White v. Life Ins. Co. of N. Am, Inc., 2018 WL 2974410 (5th Cir. 2018)
After her husband died following a car crash, the beneficiary in this case sought life insurance benefits under plans sponsored by the husband’s employer. Her claim was denied based on the plans’ exclusions for death caused at least in part by intoxication or drug abuse. Information relating to the crash provided conflicting indications as to the husband’s possible impairment due to intoxication or drugs. For example, treating paramedics reported smelling alcohol, but a blood test for alcohol was negative. And while toxicology reports prepared by the hospital and state police revealed the presence, but not the amount, of various controlled substances at the time of the crash, the results were considered preliminary. No further testing was performed, and the specimens were destroyed. The insurer relied on the toxicology reports, the official death certificate, and a collision report (which indicated the husband was impaired) to deny the claim. However, the insurer did not cite—or furnish to the wife—a report prepared by its hired toxicologist, who determined it was impossible to estimate the husband’s level of impairment at the time of the crash. The denial was upheld by a trial court, and the wife appealed.
The appellate court reversed the trial court’s decision and overturned the benefit denial, citing the insurer’s failure to mention its toxicologist’s report in its denials or provide the report to the wife in response to her attorney’s written request for documents that the insurer “may rely on” in making its decision. The court concluded that the failure to acknowledge the toxicology report indicated that the insurer did not consider all relevant evidence, amounting to procedural unreasonableness. Rejecting the insurer’s contention that the report would not have helped explain the denial, the court reasoned that without it the wife was unable to meaningfully challenge the insurer’s finding, and thus was denied full and fair review of her claim. The court next determined that the denial was not supported by substantial evidence because it was not possible to determine the husband’s level of intoxication. Moreover, the insurer’s inherent conflict of interest affected its analysis of the close evidence presented. Given all of these factors, the court ruled that the insurer abused its discretion, and instructed that judgment be entered in the wife’s favor.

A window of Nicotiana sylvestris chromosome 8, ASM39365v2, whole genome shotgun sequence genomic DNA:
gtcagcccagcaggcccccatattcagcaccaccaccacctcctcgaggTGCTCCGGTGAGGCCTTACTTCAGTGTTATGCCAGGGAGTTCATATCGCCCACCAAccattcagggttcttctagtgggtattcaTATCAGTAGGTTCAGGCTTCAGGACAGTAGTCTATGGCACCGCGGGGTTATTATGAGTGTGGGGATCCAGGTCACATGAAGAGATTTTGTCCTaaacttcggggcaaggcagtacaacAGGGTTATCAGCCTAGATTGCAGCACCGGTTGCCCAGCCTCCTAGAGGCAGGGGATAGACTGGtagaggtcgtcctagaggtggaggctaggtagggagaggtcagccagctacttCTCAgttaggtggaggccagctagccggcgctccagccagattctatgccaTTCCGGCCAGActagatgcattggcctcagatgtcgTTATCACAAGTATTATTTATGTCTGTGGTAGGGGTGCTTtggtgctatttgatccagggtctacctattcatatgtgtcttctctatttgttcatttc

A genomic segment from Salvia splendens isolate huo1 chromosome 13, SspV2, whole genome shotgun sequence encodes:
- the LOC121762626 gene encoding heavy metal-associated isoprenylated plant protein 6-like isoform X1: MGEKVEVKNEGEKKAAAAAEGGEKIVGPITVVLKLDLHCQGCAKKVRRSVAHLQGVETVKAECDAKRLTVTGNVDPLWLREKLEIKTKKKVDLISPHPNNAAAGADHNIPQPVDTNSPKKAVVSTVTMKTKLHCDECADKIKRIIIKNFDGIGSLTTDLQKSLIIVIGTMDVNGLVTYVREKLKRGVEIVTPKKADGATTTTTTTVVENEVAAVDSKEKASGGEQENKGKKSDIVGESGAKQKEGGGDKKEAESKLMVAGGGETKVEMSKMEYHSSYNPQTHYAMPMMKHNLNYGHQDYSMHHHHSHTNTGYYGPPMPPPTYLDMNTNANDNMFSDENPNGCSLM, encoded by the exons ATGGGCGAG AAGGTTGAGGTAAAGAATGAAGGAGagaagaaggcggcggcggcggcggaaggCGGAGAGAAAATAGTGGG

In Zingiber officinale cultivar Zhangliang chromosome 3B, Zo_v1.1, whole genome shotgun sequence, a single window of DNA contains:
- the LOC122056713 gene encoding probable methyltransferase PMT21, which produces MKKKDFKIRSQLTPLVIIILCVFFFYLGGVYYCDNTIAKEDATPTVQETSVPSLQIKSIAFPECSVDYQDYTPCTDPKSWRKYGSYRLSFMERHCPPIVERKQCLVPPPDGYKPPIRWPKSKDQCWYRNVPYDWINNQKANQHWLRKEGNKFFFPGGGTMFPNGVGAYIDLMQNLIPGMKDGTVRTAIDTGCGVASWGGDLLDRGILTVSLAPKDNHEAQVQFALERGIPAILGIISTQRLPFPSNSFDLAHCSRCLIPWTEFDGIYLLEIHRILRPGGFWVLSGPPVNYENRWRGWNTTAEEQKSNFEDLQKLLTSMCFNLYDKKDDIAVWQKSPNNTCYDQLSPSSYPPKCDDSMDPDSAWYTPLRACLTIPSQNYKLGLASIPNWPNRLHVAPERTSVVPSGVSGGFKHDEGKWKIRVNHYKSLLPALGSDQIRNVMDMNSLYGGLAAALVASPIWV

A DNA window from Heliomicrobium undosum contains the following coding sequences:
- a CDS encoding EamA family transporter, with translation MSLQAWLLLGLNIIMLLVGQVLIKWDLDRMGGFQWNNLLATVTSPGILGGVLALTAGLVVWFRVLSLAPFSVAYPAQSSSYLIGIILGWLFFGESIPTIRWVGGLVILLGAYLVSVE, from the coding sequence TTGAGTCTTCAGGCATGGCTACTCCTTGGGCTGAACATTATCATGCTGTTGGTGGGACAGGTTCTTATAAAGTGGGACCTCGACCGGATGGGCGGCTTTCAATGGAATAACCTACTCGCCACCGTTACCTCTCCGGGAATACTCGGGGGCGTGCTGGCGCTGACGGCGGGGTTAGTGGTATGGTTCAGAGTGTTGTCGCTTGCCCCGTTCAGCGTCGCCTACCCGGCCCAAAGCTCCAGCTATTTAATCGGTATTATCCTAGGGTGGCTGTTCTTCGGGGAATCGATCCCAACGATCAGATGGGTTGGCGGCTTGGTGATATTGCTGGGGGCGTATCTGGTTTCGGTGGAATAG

EBIA Comment: Although benefit denials are less likely to be overturned when a court applies the deferential abuse of discretion (rather than de novo) standard of review, it does happen. Adhering to ERISA’s standards for claims procedures is crucial, especially when a claims fiduciary has a structural conflict of interest. Acknowledging (and providing) the toxicologist’s report could have meant a different result here. For more information, see EBIA’s ERISA Compliance manual at Sections XXXV.B (“Compliance Considerations and Consequences of Noncompliance”), XXXV.F.6 (“Reasonable Appeals Procedures Must Provide Full and Fair Review”), and XXXIV.N (“How to Protect Claim Denials From Being Reversed in Court”). See also EBIA’s Self-Insured Health Plans manual at Section XXVI.J (“Litigation Issues”). You may also be interested in our recorded webinar, “Claims and Appeals Rules for Group Health and Disability Plans” (recorded on 4/18/18).
Contributing Editors: EBIA Staff.